From grandeur to ruin: Sarah Curran’s home

“She is far from the land where her young hero sleeps” — The fate of Sarah Curran’s house in Rathfarnham









Come Here To Me!

Hidden in the middle of a 1970s housing development in Rathfarnham lies the ruins of a Georgian home, boasting a fascinating history.

Known as The Priory, this house which stood for at least 150 years, played an integral role in “the greatest love story in Irish history”; that of Sarah Curran and Robert Emmet.

Its journey from a beautifully well-kept homestead to a vandalised ruin sums up the unfortunate recurring story that sees the Irish State and other bodies not doing its job in preserving objects of great historical interest.

The house, which was linked to secret societies, wild parties, underground passages, fatal accidents, ghosts, secret rooms and a long-running quest for a forgotten grave, has all the hallmarks of a fantastic melodramatic thriller.

In 1790, the famed barrister and politician John Philpot Curran took possession of a stately house off the Grange Road in the south Dublin village of Rathfarnham. He…

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One response to “From grandeur to ruin: Sarah Curran’s home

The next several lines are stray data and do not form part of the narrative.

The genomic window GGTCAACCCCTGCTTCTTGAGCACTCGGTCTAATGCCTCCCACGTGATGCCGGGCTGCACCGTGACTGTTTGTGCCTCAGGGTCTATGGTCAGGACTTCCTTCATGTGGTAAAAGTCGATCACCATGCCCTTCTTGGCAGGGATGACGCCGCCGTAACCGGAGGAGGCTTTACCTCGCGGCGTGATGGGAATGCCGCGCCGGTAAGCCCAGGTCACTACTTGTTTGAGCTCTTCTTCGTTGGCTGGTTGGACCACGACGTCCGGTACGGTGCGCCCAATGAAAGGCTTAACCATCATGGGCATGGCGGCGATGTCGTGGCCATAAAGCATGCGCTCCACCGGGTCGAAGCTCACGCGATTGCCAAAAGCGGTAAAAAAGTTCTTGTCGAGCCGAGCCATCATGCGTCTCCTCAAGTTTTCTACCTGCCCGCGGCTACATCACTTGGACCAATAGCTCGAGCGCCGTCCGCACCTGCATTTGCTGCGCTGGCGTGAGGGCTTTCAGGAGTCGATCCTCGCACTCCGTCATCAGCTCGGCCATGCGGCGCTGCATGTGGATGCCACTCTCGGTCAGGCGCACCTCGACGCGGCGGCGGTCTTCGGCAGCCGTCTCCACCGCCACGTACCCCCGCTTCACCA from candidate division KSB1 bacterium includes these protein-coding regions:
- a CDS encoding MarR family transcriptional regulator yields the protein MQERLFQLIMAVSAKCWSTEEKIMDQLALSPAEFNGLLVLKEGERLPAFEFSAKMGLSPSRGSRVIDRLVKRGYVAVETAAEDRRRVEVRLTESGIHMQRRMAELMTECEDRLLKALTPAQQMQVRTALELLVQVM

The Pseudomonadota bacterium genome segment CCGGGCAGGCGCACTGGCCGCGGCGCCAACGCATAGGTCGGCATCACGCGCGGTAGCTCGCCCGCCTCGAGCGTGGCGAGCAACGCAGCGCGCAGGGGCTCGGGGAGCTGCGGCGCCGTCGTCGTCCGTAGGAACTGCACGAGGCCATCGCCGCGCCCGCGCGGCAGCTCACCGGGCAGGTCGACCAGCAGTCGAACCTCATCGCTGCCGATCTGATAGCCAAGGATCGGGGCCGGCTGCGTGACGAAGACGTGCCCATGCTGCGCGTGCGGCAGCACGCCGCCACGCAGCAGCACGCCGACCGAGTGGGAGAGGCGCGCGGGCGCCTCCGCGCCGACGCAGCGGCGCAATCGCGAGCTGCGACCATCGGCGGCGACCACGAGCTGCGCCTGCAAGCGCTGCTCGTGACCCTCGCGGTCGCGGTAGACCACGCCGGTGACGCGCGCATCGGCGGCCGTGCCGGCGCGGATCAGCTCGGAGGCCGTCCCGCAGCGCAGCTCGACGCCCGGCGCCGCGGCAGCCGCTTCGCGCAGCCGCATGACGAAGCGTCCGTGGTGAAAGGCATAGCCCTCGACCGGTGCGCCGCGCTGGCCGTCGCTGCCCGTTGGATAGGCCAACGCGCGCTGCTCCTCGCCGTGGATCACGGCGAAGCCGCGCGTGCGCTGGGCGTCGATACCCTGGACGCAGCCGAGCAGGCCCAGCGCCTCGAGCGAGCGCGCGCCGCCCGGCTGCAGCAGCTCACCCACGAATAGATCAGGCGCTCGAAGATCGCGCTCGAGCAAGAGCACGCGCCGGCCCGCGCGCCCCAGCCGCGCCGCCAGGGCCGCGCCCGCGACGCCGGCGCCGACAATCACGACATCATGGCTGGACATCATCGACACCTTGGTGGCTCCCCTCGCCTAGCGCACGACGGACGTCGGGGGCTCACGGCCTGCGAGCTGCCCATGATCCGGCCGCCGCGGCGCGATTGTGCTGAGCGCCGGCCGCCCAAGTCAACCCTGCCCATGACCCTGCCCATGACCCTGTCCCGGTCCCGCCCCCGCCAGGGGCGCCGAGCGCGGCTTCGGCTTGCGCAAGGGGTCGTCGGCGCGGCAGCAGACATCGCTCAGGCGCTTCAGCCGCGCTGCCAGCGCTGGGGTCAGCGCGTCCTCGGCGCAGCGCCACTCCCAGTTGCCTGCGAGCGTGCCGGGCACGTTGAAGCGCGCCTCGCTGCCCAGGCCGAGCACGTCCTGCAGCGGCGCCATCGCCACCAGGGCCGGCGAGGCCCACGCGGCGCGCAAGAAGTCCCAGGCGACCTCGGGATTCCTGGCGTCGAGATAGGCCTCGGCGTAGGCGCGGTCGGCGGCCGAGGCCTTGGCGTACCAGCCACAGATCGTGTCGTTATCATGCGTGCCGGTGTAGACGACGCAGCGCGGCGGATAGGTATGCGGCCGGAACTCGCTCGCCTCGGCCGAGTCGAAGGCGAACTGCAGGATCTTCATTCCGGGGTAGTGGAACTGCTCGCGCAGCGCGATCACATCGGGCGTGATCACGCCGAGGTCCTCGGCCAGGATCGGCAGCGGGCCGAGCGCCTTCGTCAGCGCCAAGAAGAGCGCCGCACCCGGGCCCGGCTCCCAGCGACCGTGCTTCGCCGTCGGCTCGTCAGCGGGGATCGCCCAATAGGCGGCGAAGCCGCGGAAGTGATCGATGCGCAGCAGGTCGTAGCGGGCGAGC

1. Q

    Thomas Moore composed his lyric “She Is Far From the Land” upon the love between Sarah Curran and Robert Emmet.

    She is far from the land, where her young hero sleeps,
    And lovers are round her, sighing;
    But coldly she turns from their gaze, and weeps,
    For her heart in his grave is lying!

    She sings the wild song of her dear native plains,
    Every note which he lov’d awaking
    Ah! little they think, who delight in her strains,
    How the heart of the Minstrel is breaking!

    He had lov’d for his love, for his country he died,
    They were all that to life had entwin’d him,
    Nor soon shall the tears of his country be dried,
    Nor long will his love stay behind him.

    Oh! make her a grave, where the sun-beams rest,
    When they promise a glorious morrow;
    They’ll shine o’er her sleep, like a smile from the West,
    From her own lov’d Island of sorrow!

    Here it is sung by Webster Booth:

    —A beautiful pure sweet mellow English tenor, said Aunt Kate with enthusiasm. (-The Dead, Joyce)


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